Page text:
From a timing perspective, you can expect the Explore phase to run anywhere from two to four months. The Build phase will typically run for four to nine months. And with a consistent approach to the Grow phase, you shouldn’t need to do a full rebuild. These numbers and timings should provide a good guide as to what you need to budget in this and subsequent financial years. 

Building a business case to invest in your website

A website budget should reflect the value of a website to your organisation. If your site is your main avenue to market, then you need to place a high value on it. To get buy-in for your website budget, you need to demonstrate that the site is a value-add, not a cost. Or, put another way, if your website is underperforming, it actually represents a cost to the organisation, measured in lost opportunities.

The initial investment

So how do you convince a C-suite who may not understand the full extent of the value of digital? 

Put the potential ROI in real terms – Flesh out numbers around conversions, traffic, engagement, micro-conversions (e.g. the number of contact form submissions and the percentage that result in sales, people using a store locator, or any other actions showing buyer intent). At Luminary, we develop a measurement strategy for clients who want to achieve this.

Relate it to existing investments – For example, if you have a shop or physical presence, draw parallels with what you have to pay to keep that going - wages, rent, electricity, cleaning, etc. We also help clients build business cases for this.

Understand your audience – if you’re trying to convince the CFO, use a spreadsheet and break down all the metrics. If you’re trying to convince the CMO, highlight customer experience, reach, impact, brand value. And for the CEO, talk about growth or strategy, tying the website’s value to your organisational objectives. Luminary has a scorecard that clients can use to facilitate these conversations.

Making the case for continuous investment 

If your website was a store, the business would continue to merchandise it, update it seasonally, and purchase new stock – so why should it be any different with a website?

A website that is maintained and continually improved over time, is an asset that appreciates in value. One that is neglected and allowed to become outdated and fall into disrepair, becomes a depreciating asset. The bottom line is that the small amount you spend continuously and incrementally ultimately saves you needing to outlay a large lump sum intermittently. It also ensures that your website remains optimised for peak productivity and allows you to stay at the forefront of industry trends and developments.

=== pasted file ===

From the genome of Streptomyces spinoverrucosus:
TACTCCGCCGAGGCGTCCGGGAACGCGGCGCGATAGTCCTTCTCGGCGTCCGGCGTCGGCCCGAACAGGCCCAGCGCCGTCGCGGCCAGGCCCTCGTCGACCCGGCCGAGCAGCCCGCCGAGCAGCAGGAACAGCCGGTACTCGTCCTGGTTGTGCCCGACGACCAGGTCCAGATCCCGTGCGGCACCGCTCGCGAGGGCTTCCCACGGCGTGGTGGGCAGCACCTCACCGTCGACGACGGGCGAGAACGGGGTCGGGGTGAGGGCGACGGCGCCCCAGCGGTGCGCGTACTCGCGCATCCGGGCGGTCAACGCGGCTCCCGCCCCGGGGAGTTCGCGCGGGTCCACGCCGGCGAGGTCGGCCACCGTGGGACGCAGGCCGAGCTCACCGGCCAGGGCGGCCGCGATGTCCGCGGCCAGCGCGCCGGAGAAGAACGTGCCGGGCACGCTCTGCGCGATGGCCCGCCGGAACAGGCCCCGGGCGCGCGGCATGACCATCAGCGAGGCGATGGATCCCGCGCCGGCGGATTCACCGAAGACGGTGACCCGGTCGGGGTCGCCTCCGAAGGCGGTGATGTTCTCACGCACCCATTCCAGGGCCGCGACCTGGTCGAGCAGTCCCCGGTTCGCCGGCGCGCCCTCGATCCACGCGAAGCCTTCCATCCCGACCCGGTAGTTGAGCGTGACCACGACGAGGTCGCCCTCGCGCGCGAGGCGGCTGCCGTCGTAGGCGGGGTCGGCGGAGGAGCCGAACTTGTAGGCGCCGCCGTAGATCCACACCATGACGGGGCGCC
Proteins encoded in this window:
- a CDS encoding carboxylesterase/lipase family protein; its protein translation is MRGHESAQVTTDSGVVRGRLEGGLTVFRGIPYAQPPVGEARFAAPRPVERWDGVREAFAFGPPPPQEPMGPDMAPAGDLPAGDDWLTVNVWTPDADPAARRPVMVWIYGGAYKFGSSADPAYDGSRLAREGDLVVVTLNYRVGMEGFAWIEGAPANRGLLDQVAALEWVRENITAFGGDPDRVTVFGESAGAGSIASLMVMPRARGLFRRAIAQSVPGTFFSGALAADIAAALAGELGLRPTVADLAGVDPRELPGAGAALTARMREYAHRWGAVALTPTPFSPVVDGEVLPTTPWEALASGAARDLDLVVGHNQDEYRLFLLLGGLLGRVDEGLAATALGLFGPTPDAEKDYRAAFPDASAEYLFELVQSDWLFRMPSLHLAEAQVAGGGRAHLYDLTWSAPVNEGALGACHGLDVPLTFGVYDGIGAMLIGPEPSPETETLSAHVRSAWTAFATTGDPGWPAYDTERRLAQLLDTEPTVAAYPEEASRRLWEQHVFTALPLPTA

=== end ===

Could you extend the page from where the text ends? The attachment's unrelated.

In short, continuous improvement is the key to a high-performing website.

The wrap-up

Rather than a steep one-off outlay every few years, a website budget should be viewed as a moderate and continuous investment, an ongoing line item in an organisation’s annual expenditure. Too often when new clients come to us we see a team that is already battle-weary from a rollercoaster cycle of huge financial outlays for websites that quickly become dated and then get thrown out completely, only to start the cycle again. This causes a lot of fatigue and reluctance to start a website build with enthusiasm – it can be difficult to get stakeholders (whose voices need to be heard in the discovery process) involved.

Taking a more measured and long-term view of your digital investment will not only ensure that you have a platform that continues to serve your organisation’s needs, but you’ll also spare your team the fatigue and disenchantment that comes from repeatedly starting from scratch when it’s time for yet another major overhaul.